• H04N21/40Client devices specifically adapted for the reception of or interaction with content, e.g. set-top-box [STB]; Operations thereof
    • H04N21/43Processing of content or additional data, e.g. demultiplexing additional data from a digital video stream; Elementary client operations, e.g. monitoring of home network, synchronizing decoder's clock; Client middleware
    • H04N21/44Processing of video elementary streams, e.g. splicing a video clip retrieved from local storage with an incoming video stream, rendering scenes according to MPEG-4 scene graphs
    • H04N21/4405Processing of video elementary streams, e.g. splicing a video clip retrieved from local storage with an incoming video stream, rendering scenes according to MPEG-4 scene graphs involving video stream decryption
    • H04N21/44055Processing of video elementary streams, e.g. splicing a video clip retrieved from local storage with an incoming video stream, rendering scenes according to MPEG-4 scene graphs involving video stream decryption by partially decrypting, e.g. decrypting a video stream that has been partially encrypted
    • GPHYSICS
    • G06COMPUTING; CALCULATING; COUNTING
    • G06FELECTRIC DIGITAL DATA PROCESSING
    • G06F2221/00Indexing scheme relating to security arrangements for protecting computers, components thereof, programs or data against unauthorised activity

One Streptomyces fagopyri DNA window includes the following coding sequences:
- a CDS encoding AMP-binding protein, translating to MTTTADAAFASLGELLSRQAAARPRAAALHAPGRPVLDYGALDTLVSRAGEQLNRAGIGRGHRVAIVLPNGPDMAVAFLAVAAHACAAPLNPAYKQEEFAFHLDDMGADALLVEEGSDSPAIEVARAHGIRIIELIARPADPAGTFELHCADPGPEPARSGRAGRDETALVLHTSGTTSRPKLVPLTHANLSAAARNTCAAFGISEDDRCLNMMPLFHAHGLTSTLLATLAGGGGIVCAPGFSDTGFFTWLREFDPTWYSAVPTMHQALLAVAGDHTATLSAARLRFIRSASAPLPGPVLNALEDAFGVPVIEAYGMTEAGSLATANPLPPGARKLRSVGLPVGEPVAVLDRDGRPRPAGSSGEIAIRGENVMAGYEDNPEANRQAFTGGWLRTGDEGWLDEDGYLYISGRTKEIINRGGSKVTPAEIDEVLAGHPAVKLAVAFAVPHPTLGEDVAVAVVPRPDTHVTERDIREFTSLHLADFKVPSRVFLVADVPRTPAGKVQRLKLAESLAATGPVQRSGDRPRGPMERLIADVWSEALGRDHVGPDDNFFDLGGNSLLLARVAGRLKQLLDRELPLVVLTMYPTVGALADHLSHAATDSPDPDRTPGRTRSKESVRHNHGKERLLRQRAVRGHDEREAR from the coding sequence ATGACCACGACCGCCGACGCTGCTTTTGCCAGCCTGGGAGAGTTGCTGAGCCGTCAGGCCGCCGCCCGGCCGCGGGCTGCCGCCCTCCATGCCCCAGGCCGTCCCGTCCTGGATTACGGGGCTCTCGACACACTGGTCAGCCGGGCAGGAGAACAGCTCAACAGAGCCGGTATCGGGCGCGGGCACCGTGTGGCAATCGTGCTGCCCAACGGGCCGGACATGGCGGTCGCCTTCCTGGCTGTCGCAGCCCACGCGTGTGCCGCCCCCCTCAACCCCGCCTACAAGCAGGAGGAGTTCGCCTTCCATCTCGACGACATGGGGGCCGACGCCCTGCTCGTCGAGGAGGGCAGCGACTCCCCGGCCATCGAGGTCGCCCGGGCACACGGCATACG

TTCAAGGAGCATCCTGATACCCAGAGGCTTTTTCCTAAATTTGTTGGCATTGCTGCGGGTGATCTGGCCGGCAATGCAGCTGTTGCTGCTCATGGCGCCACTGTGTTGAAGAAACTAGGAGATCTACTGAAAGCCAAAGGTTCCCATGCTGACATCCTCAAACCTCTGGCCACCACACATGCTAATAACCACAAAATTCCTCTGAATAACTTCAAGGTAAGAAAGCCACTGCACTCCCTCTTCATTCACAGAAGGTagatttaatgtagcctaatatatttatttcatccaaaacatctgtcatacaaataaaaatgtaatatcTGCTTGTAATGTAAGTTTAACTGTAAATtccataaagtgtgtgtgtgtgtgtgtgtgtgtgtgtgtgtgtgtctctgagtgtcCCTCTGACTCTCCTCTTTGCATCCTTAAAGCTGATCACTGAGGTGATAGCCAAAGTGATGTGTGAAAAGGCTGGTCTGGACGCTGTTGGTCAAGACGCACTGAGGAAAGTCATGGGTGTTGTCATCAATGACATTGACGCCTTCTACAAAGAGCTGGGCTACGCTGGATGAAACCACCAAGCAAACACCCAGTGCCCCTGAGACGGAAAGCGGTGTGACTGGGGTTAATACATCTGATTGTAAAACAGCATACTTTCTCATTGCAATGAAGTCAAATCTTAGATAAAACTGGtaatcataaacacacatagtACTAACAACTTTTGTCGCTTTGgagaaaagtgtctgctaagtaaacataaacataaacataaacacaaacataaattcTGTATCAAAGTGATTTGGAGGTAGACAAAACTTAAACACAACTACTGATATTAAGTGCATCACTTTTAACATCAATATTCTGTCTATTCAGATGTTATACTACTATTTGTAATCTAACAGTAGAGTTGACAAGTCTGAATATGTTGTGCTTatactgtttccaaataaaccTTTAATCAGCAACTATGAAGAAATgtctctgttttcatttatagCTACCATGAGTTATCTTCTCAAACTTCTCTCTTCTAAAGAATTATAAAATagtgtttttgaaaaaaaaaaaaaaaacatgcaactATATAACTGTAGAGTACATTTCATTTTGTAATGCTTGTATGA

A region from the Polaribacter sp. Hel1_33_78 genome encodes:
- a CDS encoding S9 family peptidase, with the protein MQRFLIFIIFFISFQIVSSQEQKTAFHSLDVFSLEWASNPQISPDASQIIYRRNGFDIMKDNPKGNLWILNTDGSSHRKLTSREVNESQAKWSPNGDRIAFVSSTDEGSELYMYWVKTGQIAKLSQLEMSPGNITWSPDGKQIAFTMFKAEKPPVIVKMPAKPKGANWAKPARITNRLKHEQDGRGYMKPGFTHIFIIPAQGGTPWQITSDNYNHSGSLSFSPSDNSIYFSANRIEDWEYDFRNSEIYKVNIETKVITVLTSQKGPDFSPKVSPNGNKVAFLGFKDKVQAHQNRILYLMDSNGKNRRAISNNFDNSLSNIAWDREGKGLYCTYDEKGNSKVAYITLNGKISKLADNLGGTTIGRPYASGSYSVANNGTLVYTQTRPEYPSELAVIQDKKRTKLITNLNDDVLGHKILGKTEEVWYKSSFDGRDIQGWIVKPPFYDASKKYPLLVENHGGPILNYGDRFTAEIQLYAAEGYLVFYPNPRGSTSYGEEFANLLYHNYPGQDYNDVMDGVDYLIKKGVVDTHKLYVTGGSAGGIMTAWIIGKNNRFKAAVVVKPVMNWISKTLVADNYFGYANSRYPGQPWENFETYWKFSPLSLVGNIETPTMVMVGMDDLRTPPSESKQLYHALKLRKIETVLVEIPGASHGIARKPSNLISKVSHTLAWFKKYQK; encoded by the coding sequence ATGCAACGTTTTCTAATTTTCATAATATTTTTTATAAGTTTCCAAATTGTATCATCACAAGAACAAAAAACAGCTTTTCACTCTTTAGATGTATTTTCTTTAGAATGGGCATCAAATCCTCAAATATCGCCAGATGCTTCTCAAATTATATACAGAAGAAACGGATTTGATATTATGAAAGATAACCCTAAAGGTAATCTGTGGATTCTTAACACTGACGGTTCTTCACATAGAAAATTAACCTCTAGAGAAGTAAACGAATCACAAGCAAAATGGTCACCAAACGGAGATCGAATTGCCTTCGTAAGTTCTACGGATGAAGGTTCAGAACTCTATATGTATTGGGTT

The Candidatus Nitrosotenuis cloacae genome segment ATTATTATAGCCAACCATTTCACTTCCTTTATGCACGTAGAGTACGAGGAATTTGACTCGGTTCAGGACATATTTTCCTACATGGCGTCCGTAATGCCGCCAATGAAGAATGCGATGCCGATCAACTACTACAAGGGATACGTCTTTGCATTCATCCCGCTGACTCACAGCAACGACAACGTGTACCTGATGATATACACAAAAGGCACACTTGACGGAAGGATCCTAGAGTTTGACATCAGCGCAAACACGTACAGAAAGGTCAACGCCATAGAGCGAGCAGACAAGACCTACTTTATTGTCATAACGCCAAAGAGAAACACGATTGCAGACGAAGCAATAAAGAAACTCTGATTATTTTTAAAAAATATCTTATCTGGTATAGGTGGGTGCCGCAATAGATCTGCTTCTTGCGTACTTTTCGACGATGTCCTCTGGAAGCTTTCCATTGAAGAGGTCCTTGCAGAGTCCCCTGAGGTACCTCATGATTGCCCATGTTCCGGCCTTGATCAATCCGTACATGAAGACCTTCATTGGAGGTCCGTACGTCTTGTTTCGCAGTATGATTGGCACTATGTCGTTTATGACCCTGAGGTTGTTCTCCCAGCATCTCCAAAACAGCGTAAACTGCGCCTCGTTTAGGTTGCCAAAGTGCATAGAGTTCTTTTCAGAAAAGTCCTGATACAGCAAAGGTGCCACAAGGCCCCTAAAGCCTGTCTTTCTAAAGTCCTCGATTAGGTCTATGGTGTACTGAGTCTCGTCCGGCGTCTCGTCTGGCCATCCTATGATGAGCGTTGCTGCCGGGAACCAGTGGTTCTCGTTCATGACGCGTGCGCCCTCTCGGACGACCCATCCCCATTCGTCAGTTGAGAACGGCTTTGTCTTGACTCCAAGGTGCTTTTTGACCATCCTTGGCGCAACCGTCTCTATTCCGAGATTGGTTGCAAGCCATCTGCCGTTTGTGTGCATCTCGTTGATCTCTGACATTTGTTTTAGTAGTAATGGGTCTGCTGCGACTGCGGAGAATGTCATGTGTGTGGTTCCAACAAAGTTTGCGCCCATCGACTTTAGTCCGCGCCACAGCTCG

• G06F2221/07Indexing scheme relating to G06F21/10, protecting distributed programs or content
    • G06F2221/0797Indexing scheme relating to G06F21/10, protecting distributed programs or content using dedicated hardware at the client
    • HELECTRICITY
    • H04ELECTRIC COMMUNICATION TECHNIQUE
    • H04NPICTORIAL COMMUNICATION, e.g. TELEVISION
    • H04N21/00Selective content distribution, e.g. interactive television, VOD [Video On Demand]
    • H04N21/40Client devices specifically adapted for the reception of or interaction with content, e.g. set-top-box [STB]; Operations thereof
    • H04N21/45Management operations performed by the client for facilitating the reception of or the interaction with the content or administrating data related to the end-user or to the client device itself, e.g. learning user preferences for recommending movies, resolving scheduling conflicts
    • H04N21/462Content or additional data management, e.g. creating a master electronic program guide from data received from the Internet and a Head-end, controlling the complexity of a video stream by scaling the resolution or bit-rate based on the client capabilities
    • H04N21/4627Rights management associated to the content
    • HELECTRICITY
    • H04ELECTRIC COMMUNICATION TECHNIQUE
    • H04NPICTORIAL COMMUNICATION, e.g. TELEVISION
    • H04N21/00Selective content distribution, e.g. interactive television, VOD [Video On Demand]
    • H04N21/80Generation or processing of content or additional data by content creator independently of the distribution process; Content per se